The fidelity of the disclosure intervention over time among the clinic personnel designated disclosure specialist, caregiver, and children to whom HIV status has been disclosed will be assessed over the study period.

  • Acceptability of the disclosure intervention [ Time Frame: 5 years ] [ Designated as safety issue: No ]
    The acceptability of the disclosure intervention over time among the clinic personnel designated disclosure specialist, caregiver, and children to whom HIV status has been disclosed will be assessed over the study period.


Estimated Enrollment: 756
Study Start Date: January 2013
Estimated Study Completion Date: June 2017
Estimated Primary Completion Date: June 2015 (Final data collection date for primary outcome measure)
Arms Assigned Interventions
Experimental: Disclosure intervention
In the disclosure intervention plus usual care arm the adherence and disclosure specialist will meet with caregiver at each clinic visit and provide information, education, disclosure skills, and support till disclosure occurs.
Behavioral: Disclosure intervention
An adherence and disclosure specialist will meet with caregiver-child dyad at each clinic visit and provide caregiver information and skills for HIV disclosure till the caregiver discloses the HIV status to the child.
Sham Comparator: Enhanced usual care
In the "enhanced usual care (control)" arm the disclosure specialist will meet with caregiver at each clinic visit and provide them will general health education and no mention or effort will be made to improve disclosure skills of caregiver.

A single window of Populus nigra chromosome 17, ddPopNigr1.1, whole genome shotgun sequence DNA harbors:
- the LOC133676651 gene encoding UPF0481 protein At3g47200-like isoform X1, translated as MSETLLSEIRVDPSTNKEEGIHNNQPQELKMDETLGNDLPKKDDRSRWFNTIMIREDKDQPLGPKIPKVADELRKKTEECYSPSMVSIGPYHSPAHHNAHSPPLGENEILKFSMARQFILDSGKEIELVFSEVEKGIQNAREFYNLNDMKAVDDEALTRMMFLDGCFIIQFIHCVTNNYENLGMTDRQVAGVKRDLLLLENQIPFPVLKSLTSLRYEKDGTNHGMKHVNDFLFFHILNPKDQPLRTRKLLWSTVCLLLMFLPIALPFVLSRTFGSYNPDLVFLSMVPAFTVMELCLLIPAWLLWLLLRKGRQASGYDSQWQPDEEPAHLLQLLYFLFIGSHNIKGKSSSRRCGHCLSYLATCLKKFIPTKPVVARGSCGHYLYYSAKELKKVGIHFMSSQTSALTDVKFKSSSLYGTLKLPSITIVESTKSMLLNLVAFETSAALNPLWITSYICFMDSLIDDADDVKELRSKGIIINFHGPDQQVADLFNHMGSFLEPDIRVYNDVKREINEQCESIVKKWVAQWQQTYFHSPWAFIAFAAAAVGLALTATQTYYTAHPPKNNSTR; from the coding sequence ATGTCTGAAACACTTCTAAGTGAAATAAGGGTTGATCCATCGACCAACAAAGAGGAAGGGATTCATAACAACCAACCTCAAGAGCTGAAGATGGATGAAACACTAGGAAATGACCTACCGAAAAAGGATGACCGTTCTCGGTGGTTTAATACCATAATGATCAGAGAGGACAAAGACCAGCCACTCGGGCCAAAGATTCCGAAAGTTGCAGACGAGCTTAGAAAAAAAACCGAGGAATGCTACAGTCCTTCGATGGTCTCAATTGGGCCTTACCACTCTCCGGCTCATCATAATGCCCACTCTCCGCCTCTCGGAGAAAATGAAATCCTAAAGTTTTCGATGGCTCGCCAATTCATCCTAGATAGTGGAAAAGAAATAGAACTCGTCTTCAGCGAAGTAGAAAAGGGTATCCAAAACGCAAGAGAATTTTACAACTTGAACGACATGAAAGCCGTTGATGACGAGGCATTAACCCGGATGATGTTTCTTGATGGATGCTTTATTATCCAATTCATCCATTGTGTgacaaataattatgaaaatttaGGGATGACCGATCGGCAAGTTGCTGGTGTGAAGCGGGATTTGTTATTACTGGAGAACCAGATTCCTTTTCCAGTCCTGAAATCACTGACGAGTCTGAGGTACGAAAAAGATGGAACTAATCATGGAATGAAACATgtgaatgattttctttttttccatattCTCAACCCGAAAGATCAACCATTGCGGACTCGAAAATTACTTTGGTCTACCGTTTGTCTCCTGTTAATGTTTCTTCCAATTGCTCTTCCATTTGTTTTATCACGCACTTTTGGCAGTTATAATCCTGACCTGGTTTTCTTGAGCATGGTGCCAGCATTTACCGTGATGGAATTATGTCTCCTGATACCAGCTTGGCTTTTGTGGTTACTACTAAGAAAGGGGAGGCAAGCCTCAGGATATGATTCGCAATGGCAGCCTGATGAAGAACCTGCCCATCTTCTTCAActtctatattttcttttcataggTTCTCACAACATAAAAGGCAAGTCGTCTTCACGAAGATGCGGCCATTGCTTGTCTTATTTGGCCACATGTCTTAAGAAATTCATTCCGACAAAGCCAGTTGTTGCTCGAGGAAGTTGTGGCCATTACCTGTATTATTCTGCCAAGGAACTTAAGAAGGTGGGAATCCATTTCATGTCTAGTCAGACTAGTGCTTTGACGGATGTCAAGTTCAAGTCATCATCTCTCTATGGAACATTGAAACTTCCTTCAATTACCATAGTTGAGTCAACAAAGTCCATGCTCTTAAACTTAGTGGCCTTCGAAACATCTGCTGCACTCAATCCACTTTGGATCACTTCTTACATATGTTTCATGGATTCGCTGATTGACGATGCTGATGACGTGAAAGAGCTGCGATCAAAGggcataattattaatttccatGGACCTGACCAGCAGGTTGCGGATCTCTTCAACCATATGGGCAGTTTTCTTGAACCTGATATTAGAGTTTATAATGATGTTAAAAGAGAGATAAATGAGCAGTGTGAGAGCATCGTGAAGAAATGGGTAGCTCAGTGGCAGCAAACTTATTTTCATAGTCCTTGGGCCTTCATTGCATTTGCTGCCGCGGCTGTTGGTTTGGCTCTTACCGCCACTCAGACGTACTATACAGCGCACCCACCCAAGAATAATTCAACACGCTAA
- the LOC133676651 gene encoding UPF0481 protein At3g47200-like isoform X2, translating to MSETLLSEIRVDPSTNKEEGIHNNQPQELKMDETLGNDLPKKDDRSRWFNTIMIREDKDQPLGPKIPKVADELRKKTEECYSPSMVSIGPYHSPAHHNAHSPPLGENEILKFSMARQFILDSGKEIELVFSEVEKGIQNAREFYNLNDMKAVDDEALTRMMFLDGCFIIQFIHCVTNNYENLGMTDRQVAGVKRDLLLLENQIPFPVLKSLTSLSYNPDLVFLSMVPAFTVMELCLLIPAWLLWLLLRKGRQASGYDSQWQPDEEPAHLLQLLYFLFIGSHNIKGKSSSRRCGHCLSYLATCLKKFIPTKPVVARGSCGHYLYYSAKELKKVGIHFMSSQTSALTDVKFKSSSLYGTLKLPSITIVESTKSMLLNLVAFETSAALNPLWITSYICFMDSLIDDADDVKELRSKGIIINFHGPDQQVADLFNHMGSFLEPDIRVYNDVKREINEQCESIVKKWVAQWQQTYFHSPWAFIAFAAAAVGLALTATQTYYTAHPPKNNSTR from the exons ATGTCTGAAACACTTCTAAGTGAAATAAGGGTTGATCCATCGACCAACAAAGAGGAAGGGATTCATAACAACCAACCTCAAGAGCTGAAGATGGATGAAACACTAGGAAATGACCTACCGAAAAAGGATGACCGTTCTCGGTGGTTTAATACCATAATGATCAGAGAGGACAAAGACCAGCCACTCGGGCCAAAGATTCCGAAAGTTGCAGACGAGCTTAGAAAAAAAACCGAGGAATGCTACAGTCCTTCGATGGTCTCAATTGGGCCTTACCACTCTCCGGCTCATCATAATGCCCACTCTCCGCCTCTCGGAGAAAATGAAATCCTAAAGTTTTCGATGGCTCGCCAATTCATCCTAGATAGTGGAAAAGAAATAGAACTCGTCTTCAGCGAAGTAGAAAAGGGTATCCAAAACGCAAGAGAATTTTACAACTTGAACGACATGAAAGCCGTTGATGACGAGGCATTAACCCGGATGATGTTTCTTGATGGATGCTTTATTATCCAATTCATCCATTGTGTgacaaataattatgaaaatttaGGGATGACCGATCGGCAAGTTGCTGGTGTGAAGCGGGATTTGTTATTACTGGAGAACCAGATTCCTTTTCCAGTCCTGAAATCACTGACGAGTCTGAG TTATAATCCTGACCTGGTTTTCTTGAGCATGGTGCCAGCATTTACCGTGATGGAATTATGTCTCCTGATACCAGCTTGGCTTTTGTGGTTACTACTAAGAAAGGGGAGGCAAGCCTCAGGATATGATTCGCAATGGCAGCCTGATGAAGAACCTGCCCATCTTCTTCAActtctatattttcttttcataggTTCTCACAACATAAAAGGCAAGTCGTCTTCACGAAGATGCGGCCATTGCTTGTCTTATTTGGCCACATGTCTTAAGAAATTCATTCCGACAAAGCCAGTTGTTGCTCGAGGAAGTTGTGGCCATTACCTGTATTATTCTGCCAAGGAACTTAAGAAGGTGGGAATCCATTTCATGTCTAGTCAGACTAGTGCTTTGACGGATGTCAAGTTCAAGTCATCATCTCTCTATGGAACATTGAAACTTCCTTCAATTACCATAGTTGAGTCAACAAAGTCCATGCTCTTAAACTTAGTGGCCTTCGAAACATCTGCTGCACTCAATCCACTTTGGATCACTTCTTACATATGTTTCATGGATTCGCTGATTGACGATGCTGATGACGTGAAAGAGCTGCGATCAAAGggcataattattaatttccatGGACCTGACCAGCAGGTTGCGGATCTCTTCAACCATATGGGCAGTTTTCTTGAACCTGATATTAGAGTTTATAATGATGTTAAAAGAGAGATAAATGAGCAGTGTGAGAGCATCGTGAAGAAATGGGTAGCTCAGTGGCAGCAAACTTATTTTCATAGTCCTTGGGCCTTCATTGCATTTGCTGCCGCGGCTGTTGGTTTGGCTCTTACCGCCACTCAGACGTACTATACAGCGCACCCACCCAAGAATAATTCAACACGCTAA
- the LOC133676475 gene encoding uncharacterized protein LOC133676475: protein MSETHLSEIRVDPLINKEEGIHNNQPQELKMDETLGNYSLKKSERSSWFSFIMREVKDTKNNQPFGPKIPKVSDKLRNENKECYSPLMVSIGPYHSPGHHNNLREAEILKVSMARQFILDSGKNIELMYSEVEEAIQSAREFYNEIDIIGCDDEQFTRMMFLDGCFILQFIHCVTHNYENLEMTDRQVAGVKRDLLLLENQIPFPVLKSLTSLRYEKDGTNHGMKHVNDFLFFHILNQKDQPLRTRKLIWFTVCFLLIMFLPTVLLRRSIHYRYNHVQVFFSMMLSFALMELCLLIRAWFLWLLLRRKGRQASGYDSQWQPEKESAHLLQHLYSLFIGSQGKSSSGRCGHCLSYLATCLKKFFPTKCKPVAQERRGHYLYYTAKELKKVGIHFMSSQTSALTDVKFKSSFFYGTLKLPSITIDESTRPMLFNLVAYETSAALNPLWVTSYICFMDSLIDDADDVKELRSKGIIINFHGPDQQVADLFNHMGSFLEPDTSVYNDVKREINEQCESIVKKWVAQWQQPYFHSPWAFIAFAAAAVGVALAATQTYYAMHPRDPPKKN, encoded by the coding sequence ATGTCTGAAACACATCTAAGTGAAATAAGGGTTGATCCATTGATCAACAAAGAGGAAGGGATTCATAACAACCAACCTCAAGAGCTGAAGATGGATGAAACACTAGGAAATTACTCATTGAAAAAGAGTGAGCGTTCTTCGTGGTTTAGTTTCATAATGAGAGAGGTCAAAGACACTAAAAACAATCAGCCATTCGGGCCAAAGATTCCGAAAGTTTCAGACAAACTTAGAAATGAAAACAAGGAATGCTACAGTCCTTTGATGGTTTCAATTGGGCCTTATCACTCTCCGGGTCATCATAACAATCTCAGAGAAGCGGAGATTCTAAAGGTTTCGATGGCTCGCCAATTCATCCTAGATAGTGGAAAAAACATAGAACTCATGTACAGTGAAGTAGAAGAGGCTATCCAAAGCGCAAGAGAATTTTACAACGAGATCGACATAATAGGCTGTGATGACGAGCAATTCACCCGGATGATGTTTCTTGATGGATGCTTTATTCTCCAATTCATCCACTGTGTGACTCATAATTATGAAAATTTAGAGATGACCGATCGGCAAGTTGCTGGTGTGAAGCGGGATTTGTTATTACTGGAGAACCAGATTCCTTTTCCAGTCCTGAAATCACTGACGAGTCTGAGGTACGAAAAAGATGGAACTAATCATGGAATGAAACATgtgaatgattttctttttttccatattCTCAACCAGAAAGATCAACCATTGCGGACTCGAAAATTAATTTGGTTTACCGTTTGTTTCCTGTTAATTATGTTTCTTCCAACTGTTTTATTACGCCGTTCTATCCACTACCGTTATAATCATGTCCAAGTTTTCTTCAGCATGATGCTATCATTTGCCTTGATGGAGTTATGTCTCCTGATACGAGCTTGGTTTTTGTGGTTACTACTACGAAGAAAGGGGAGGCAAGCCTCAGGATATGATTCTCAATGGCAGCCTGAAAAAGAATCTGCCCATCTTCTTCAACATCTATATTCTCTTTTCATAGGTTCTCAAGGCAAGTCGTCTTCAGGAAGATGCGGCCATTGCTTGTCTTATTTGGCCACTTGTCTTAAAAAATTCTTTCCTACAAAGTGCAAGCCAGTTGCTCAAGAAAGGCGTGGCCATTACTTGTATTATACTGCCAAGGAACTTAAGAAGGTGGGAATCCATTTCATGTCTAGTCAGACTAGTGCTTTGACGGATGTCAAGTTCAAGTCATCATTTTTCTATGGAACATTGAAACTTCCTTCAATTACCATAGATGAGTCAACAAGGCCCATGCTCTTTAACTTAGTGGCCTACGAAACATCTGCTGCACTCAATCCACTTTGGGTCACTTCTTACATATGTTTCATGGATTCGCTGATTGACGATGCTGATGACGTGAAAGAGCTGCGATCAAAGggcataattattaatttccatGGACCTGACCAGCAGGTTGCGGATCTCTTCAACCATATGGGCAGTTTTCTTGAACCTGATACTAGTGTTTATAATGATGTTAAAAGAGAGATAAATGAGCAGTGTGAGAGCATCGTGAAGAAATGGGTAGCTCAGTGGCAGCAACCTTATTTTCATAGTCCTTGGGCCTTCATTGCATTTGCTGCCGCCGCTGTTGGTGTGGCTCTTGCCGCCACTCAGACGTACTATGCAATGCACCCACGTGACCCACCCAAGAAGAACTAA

Behavioral: Enhanced usual care
An adherence and disclosure specialist will meet with caregiver-child dyad at each clinic visit and provide caregiver with general health information without referencing HIV disclosure in their conversations till the caregiver discloses the HIV status to the child.

Detailed Description:

The project aims to provide information on a structured disclosure intervention that can be integrated into usual care in Ghana and other resource-limited settings to improve the welfare of HIV-infected children and their caregivers. This area of investigation is profoundly understudied and of high importance to millions of children and their families in sub-Saharan Africa. While widely recognized as vital to better health outcomes, especially in the era of better access to HIV treatment, many children are not informed of their HIV diagnosis. A variety of sociocultural contextual barriers and deficient skills drive the persistent reluctance of caregivers and health care providers to inform children of the diagnosis. Our preliminary work shows that several key factors can be modified and the process of disclosure promoted with an intervention approach that is grounded in a traditional Ghanaian concept, "SANKOFA", and behavioral and bioecological systems theory. The patient-centered intervention approach uses an Adherence and Disclosure specialist model where a designated specialist familiar with the socio-cultural norms of the community is well trained to target modifiable information, motivation and behavioral skills of caregivers to facilitate their engagement in the process of disclosure (i.e., pre-disclosure, disclosure, and post-disclosure phases) in a manner suitable to the needs of the child.

The primary aims are: (1) To evaluate the effect of a structured, culturally-relevant disclosure intervention to caregivers delivered by a specialist as an integral component of routine HIV healthcare on the rate of caregiver disclosure of pediatric HIV at 1 year follow-up compared to treatment as usual, control condition, in a randomized trial and (2) To identify baseline characteristics (e.g., caregiver knowledge & motivation, child's age) predictive of caregiver disclosure of pediatric HIV independent of and in the presence of the structured disclosure intervention at 1 year follow-up.